A Prepper’s Guide For How To Make Gel Fuel

A Prepper’s Guide For How To Make Gel Fuel

Most preppers know basic methods for starting a fire.

I’d be willing to bet the vast majority of you reading this have access to a fire starter or two (if you don’t then click here to see our selection of fire starters).

But what most preppers don’t know much about, or don’t have dependable access to is gel fuel.

Not familiar with gel fuel?

That’s OK, you’re not the only one.

Gel fuel is a smokeless, odorless, alcohol based fuel that’s perfect for use indoors and out. One of the reasons people like it so much is because it doesn’t splash like liquid fuels…essentially it’s a fuel paste that can be burned without the risk of spillage.

You might have seen gel fuel being used in fireplaces, but it also has extensive survival uses since you can make it with ease and store it for a long time.

There are two ways to make gel fuel, both of them are effective and safe, it’s really going to come down to preference.

I’ll explain them both here and then I’ve got a video on the more popular version at the bottom of the post.

Gel Fuel from Soy Wax

If you know how to melt a candle and know how to stir and pour then this option is going to be your preferred method.

Here’s what you’ll need:

  • 6 oz. of Soy Wax
  • 1 bottle of 70 – 99% isopropyl alcohol (the higher the percent alcohol the better)
  • An old sauce pan
  • 6 Clean pet food cans
  • 6 Candle wicks

Once you’ve compiled all the ingredients follow these steps:

  1. Melt the 6 ounces of soy wax in the pan on medium heat
  2. Slowly pour in a 1/2 cup of your alcohol while stirring it in until it’s thoroughly mixed
  3. Pour 6 equal parts into your pet food cans until they’re approximately 3/4 of the way full
  4. Insert the wick so it touches the bottom
  5. Cool in the fridge

Presto, you now have a portable gel fuel cooking element.

If you want more gel fuel then just multiply each unit in the ingredients by as many times as you think you’ll need. You can store it in any kind of container, but ones with easy pour spouts are the easiest. Just label it hazardous so someone doesn’t eat it by accident.

Now if you want to try the alternative method then you’re going to require a different ingredient list and you’ll learn a different method on how to make gel fuel.

Gel Fuel from Chalk

Calcium acetate, or plain old chalk is the next main ingredient use to make gel fuel.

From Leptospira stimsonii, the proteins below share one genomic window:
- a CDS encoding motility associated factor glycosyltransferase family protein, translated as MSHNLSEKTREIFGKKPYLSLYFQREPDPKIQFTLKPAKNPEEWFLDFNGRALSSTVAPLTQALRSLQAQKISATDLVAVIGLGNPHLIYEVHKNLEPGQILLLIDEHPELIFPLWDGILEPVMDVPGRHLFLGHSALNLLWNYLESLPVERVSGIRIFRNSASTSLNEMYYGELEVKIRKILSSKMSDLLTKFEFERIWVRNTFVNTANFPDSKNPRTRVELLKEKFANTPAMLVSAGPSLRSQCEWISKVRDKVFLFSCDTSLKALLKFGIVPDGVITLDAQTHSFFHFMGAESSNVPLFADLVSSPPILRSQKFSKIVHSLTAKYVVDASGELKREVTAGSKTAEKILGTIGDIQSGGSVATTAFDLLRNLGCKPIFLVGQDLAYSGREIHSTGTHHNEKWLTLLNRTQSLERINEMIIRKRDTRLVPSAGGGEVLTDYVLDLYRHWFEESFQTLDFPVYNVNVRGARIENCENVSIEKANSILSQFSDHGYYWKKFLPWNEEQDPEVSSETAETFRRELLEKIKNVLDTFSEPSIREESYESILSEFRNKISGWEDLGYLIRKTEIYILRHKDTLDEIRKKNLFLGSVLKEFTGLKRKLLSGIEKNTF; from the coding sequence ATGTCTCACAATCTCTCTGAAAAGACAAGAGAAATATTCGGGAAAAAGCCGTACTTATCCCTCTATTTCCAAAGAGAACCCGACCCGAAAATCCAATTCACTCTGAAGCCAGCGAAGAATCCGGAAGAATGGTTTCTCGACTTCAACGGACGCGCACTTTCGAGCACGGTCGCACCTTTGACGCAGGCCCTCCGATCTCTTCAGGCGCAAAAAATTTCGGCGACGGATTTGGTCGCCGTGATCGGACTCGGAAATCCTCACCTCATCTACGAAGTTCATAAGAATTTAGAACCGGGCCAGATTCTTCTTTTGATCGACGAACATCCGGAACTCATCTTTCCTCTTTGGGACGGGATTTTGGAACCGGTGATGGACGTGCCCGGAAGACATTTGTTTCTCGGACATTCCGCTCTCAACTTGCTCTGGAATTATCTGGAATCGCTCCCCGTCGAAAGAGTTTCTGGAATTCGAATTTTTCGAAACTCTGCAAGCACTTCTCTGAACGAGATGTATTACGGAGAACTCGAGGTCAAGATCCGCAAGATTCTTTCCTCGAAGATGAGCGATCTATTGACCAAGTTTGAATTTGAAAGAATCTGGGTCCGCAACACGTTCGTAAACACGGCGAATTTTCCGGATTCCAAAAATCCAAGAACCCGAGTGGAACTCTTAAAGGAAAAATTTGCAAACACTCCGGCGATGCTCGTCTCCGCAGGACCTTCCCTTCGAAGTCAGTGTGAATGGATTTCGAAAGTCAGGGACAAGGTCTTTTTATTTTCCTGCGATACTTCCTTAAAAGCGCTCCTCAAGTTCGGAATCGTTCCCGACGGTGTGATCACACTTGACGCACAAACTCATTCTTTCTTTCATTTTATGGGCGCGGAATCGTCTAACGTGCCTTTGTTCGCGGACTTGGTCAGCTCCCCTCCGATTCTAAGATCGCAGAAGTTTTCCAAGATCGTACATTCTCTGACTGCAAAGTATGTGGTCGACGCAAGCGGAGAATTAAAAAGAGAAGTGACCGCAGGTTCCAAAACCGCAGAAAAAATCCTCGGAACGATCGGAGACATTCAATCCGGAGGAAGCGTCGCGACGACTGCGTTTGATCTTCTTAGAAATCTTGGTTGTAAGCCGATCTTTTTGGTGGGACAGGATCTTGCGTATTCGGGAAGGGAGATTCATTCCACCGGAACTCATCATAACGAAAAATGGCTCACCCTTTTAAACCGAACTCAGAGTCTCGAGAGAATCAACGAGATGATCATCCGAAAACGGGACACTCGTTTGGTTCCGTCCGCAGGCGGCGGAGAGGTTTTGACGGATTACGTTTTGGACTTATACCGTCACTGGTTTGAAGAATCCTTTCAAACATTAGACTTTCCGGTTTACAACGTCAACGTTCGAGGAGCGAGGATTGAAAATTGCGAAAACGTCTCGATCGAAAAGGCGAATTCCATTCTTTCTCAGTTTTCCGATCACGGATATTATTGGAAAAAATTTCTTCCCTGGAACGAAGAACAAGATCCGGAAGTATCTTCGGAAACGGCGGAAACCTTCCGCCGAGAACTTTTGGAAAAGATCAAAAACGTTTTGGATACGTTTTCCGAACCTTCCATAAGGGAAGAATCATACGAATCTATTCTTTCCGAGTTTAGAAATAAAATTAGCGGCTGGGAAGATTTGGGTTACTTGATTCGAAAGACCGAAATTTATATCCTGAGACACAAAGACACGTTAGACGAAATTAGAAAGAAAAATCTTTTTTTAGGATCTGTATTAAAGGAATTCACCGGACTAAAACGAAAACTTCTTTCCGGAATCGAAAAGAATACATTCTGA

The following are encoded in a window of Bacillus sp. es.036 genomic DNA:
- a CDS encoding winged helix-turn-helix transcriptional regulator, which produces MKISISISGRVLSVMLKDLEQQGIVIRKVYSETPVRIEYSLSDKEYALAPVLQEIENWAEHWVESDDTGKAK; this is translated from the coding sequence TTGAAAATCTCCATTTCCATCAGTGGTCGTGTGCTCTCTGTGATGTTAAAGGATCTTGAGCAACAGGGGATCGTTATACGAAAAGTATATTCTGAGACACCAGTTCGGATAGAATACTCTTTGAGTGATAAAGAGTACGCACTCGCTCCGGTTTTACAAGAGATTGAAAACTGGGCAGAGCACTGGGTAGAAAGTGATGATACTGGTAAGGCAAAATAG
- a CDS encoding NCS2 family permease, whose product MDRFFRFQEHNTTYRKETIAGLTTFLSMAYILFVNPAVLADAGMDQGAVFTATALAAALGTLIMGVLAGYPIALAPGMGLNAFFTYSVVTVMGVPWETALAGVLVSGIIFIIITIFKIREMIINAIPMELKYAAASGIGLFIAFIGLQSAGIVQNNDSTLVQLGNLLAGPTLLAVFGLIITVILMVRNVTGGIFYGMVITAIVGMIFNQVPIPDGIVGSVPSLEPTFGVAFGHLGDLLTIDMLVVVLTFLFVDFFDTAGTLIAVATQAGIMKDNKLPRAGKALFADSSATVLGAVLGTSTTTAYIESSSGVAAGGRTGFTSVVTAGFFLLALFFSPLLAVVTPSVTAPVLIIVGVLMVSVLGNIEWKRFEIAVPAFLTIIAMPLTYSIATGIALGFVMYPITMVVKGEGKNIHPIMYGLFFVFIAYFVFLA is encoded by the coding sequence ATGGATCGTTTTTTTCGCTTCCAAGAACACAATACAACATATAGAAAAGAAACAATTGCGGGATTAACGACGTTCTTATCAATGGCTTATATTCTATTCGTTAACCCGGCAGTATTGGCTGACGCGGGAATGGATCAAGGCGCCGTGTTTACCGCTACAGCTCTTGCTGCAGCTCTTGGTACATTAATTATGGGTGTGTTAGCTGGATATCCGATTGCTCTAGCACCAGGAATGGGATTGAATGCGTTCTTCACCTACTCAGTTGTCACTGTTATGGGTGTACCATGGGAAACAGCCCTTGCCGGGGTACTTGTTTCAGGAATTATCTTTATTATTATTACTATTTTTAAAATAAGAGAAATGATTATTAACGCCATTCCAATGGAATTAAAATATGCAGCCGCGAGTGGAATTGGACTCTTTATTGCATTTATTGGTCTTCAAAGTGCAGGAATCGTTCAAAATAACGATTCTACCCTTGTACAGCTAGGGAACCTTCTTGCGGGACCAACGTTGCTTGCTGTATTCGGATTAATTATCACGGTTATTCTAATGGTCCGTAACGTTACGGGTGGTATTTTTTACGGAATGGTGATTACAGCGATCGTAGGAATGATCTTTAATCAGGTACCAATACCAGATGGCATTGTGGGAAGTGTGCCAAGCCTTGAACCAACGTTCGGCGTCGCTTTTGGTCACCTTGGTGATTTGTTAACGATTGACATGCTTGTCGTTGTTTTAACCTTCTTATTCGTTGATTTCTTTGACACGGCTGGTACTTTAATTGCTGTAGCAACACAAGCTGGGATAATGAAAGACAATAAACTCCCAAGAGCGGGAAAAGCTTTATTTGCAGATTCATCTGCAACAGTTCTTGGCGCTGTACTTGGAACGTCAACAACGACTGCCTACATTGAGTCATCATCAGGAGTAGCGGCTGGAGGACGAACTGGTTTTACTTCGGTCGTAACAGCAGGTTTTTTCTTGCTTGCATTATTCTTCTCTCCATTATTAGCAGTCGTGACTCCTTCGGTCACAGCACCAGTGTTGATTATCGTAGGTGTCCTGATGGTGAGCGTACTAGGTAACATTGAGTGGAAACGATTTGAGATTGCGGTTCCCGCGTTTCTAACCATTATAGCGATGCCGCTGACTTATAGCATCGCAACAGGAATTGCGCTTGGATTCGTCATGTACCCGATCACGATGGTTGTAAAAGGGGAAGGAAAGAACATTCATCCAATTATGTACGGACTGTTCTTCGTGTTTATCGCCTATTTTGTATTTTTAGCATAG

You’re still going to use alcohol, but you’ll also include a little bit of water in the mix to accomplish your gel fuel production.

You can buy calcium acetate, but it’s rather expensive.

A better alternative is to make it yourself, which is quite easy and quite inexpensive.

To make your own calcium acetate buy calcium carbonate (you can purchase this online, or at some hardwood, or garden supply stores) and some white vinegar.

Here’s what Theresa Crouse says about making this gel fuel essential.

Making calcium acetate at home: You’ll need crushed chalk (calcium carbonate) and white vinegar (acetic acid). Combine 4 parts vinegar to 1 part chalk and the result will be carbon dioxide, which will evaporate, and calcium acetate and water, both of which will remain. This process smells like rotten eggs, just so you know.

You’ll be left with a solid on the bottom and a liquid on the top. It’s the solid that you want, though you’ll need some of the liquid to make the gel. You’ll need to evaporate 1/2-2/3 of the water out of the solution. You can do it by placing the solution in the oven for a few hours, sitting it in the sun, or carefully evaporating it on “low” on the stove top. You can also strain it using a cheesecloth or coffee filter.

Once you’ve made the calcium acetate it’s time to get your gel fuel mixture going.

Let’s say you want to make a little more than a gallon of gel fuel.

Take 1 gallon of alcohol, mix it with 1 3/4 cup + 1 teaspoon of the calcium acetate/water mixture and then get mixing.

You can add more alcohol if you want to get the gel fuel a little more viscous.

That’s all it takes to make gel fuel.

Not too bad, huh?

If you want to see how this works then take a look at the video below to get a good idea on what this looks like exactly.

So You Learned How to Make Gel Fuel – Here’s Gel Fuel’s Best Friend

If you’re making gel fuel because you want to use it in survival situations, or for camping and backpacking, then you’ll want to combine a fire starter with your fuel supply.

Ideally you want one that’s lightweight, dependable, and will produce a brilliant, hot spark every time.

We have several fire starters that’ll meet those specifications on our store.

Click here  to view one of our top sellers.


Published on by Survival Frog.
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